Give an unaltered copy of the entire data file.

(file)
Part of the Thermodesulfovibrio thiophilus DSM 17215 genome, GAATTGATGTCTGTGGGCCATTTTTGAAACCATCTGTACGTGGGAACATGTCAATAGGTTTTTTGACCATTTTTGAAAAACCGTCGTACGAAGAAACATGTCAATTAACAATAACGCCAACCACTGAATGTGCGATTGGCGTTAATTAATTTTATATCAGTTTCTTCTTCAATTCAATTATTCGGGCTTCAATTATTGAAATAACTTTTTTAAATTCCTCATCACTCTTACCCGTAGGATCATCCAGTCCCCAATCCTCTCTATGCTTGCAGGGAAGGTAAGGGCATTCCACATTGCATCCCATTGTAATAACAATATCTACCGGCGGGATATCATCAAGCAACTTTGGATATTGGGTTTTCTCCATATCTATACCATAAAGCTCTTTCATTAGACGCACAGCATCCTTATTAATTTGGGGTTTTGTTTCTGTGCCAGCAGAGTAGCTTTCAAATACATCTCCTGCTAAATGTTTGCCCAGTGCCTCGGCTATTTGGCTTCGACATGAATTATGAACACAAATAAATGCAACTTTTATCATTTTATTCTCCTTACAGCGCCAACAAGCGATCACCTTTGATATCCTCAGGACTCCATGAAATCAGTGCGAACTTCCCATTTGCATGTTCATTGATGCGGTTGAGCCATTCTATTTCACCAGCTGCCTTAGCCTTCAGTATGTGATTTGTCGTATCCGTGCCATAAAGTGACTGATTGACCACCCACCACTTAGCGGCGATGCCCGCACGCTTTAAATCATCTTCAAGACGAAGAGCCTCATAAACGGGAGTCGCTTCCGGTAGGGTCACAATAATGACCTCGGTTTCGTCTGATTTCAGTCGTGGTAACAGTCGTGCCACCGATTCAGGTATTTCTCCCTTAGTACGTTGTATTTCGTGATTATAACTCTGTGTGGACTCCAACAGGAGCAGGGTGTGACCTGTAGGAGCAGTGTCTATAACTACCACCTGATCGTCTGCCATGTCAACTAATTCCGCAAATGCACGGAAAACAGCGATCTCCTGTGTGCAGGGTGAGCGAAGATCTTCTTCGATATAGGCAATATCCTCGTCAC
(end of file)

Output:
Part of the Thermodesulfovibrio thiophilus DSM 17215 genome, GAATTGATGTCTGTGGGCCATTTTTGAAACCATCTGTACGTGGGAACATGTCAATAGGTTTTTTGACCATTTTTGAAAAACCGTCGTACGAAGAAACATGTCAATTAACAATAACGCCAACCACTGAATGTGCGATTGGCGTTAATTAATTTTATATCAGTTTCTTCTTCAATTCAATTATTCGGGCTTCAATTATTGAAATAACTTTTTTAAATTCCTCATCACTCTTACCCGTAGGATCATCCAGTCCCCAATCCTCTCTATGCTTGCAGGGAAGGTAAGGGCATTCCACATTGCATCCCATTGTAATAACAATATCTACCGGCGGGATATCATCAAGCAACTTTGGATATTGGGTTTTCTCCATATCTATACCATAAAGCTCTTTCATTAGACGCACAGCATCCTTATTAATTTGGGGTTTTGTTTCTGTGCCAGCAGAGTAGCTTTCAAATACATCTCCTGCTAAATGTTTGCCCAGTGCCTCGGCTATTTGGCTTCGACATGAATTATGAACACAAATAAATGCAACTTTTATCATTTTATTCTCCTTACAGCGCCAACAAGCGATCACCTTTGATATCCTCAGGACTCCATGAAATCAGTGCGAACTTCCCATTTGCATGTTCATTGATGCGGTTGAGCCATTCTATTTCACCAGCTGCCTTAGCCTTCAGTATGTGATTTGTCGTATCCGTGCCATAAAGTGACTGATTGACCACCCACCACTTAGCGGCGATGCCCGCACGCTTTAAATCATCTTCAAGACGAAGAGCCTCATAAACGGGAGTCGCTTCCGGTAGGGTCACAATAATGACCTCGGTTTCGTCTGATTTCAGTCGTGGTAACAGTCGTGCCACCGATTCAGGTATTTCTCCCTTAGTACGTTGTATTTCGTGATTATAACTCTGTGTGGACTCCAACAGGAGCAGGGTGTGACCTGTAGGAGCAGTGTCTATAACTACCACCTGATCGTCTGCCATGTCAACTAATTCCGCAAATGCACGGAAAACAGCGATCTCCTGTGTGCAGGGTGAGCGAAGATCTTCTTCGATATAGGCAATATCCTCGTCAC